A step toward national standards and assessments

No more Regents exams in English and math?

Maybe-maybe not! However, as things stand now, during the 2014-2015 school year New York students will probably take a number of examinations in English and math based on the new national common core standards that the State Board of Regents approved earlier this year.

Ever since No Child Left Behind became law in 2002 and the federal government, along with the states, started punishing individual schools and school districts, I have argued for national standards and national assessments. Does it make any sense to have the fifty states use their own tests to evaluate their students and the federal government imposes sanctions across the board when the tests in one state might be a lot harder than in another state?

If the federal government is going to call the shots on school performance and the resulting penalties, then let's have a level playing field, once and for all.

How will this ever happen? New York belongs to a 26-state consortium called the Partnership for the Assessment of Readiness for College and Careers. Eleven of the 26 states, including New York, are involved in the development of a national pre-kindergarten through grade 12 assessment system "aligned to the common core standards in English language arts and mathematics." This is no inexpensive venture and the Federal government has given the states $170 million to develop the tests. Already, more than 200 U.S. higher education institutions have agreed to help develop the tests. The payoff for those colleges and universities is to be able to use the results of the new assessments for placing students in appropriate level courses.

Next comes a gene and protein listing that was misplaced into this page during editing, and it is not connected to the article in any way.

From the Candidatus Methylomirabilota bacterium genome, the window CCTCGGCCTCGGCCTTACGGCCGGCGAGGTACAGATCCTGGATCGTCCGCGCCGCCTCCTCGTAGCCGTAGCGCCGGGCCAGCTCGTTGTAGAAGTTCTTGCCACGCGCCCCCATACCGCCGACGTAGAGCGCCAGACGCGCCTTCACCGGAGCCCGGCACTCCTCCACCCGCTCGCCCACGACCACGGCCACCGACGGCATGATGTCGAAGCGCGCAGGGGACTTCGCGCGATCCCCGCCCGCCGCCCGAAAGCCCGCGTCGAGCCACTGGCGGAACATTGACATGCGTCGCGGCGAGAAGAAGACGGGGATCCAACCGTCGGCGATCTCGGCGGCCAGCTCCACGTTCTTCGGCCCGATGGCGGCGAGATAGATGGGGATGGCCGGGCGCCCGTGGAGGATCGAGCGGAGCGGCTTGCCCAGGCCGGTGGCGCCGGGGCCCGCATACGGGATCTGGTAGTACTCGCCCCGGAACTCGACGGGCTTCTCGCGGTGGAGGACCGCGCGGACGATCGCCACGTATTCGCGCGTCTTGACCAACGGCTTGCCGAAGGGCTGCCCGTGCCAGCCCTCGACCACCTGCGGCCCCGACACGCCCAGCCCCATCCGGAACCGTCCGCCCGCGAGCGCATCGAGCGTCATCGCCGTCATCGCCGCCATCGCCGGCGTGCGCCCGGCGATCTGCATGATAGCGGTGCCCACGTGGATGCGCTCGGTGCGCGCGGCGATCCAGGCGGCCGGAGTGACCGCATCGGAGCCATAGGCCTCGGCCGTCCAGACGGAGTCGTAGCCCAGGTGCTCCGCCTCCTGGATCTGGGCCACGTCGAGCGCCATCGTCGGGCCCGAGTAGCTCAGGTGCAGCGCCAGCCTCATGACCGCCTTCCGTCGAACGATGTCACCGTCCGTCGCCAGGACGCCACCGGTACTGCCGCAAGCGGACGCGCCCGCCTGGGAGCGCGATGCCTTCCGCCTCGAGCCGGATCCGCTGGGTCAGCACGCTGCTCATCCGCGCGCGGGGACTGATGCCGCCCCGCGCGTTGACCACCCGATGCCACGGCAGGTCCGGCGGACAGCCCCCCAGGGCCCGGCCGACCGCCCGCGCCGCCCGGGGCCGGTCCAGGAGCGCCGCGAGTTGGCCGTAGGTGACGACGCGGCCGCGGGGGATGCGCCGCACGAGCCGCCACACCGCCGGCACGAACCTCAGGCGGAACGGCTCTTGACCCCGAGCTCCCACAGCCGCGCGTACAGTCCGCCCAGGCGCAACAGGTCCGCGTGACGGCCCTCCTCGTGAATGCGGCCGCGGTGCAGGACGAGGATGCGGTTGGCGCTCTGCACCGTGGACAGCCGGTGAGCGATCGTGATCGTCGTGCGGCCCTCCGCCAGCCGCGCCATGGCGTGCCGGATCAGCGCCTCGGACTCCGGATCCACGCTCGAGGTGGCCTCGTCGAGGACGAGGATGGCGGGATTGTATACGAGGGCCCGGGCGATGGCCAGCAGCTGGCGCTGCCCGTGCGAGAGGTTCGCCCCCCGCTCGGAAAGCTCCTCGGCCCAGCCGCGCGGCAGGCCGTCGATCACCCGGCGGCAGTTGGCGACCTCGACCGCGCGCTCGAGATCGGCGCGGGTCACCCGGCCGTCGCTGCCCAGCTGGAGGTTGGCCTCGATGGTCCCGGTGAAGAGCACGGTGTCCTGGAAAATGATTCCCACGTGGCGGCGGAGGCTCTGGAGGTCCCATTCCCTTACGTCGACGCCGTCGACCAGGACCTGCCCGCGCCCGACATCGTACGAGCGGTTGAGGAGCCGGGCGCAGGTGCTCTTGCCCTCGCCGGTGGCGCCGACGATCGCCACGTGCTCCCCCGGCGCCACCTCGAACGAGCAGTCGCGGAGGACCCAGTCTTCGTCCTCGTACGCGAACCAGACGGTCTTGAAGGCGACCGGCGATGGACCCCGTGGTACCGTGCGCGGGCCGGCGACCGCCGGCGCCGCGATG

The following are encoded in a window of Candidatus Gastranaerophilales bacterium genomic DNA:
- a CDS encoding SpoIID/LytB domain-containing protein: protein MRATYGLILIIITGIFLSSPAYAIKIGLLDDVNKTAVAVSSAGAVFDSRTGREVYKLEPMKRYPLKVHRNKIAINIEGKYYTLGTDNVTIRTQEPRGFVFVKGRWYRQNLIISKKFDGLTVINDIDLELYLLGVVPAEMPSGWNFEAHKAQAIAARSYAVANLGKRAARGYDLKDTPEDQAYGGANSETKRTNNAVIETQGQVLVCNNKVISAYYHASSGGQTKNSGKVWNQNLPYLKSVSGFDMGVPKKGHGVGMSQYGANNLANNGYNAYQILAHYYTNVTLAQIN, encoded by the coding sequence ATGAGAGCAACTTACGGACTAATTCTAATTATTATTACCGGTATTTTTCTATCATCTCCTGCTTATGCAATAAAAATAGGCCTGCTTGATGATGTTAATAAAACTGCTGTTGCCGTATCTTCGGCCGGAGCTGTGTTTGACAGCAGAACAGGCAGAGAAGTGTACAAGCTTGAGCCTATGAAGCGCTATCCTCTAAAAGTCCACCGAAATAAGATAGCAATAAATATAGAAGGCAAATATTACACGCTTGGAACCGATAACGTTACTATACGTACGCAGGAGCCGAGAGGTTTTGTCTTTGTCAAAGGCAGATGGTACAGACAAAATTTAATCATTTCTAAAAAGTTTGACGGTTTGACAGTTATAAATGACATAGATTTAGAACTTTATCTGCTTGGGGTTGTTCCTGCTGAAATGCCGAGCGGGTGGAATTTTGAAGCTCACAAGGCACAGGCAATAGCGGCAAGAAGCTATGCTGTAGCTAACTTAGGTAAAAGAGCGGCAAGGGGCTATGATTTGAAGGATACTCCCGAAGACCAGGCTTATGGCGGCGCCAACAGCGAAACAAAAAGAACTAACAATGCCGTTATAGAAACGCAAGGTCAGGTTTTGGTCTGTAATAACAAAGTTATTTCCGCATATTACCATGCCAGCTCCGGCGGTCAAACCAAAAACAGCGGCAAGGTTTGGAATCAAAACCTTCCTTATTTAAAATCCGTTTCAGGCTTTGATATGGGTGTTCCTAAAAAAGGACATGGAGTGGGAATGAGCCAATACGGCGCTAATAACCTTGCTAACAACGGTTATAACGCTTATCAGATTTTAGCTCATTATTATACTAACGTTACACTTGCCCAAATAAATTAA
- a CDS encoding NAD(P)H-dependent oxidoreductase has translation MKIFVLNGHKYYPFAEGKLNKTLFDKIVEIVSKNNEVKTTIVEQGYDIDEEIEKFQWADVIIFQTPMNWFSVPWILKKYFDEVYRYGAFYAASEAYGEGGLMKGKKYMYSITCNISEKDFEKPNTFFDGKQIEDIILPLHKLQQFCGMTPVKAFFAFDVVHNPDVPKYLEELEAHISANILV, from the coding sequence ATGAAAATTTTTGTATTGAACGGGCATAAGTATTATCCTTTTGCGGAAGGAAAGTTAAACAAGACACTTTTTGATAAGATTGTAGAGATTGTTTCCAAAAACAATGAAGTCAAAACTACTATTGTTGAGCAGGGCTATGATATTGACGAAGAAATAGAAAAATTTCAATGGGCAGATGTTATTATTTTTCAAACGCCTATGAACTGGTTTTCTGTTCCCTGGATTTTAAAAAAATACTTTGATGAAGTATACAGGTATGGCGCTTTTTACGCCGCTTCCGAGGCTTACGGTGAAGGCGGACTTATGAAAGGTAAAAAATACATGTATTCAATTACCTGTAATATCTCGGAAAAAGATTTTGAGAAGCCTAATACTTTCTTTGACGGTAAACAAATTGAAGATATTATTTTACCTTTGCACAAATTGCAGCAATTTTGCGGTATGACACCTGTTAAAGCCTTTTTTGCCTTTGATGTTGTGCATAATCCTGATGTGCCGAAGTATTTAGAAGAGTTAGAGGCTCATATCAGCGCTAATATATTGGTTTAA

Although not formally approved by the Regents, we're moving towards a system where students take the assessment tests several times a year, rather than waiting for one crucial exam in June. Ideally, teachers and principals will have the data to see how students are progressing and provide the extra help they might need. All this is a move in the right direction, but as Massachusetts Education Commissioner Mitchell Chester, said so aptly, "the harder and more important task is to ensure that higher standards are taught in every classroom and that teachers and students have the tools they need to succeed."

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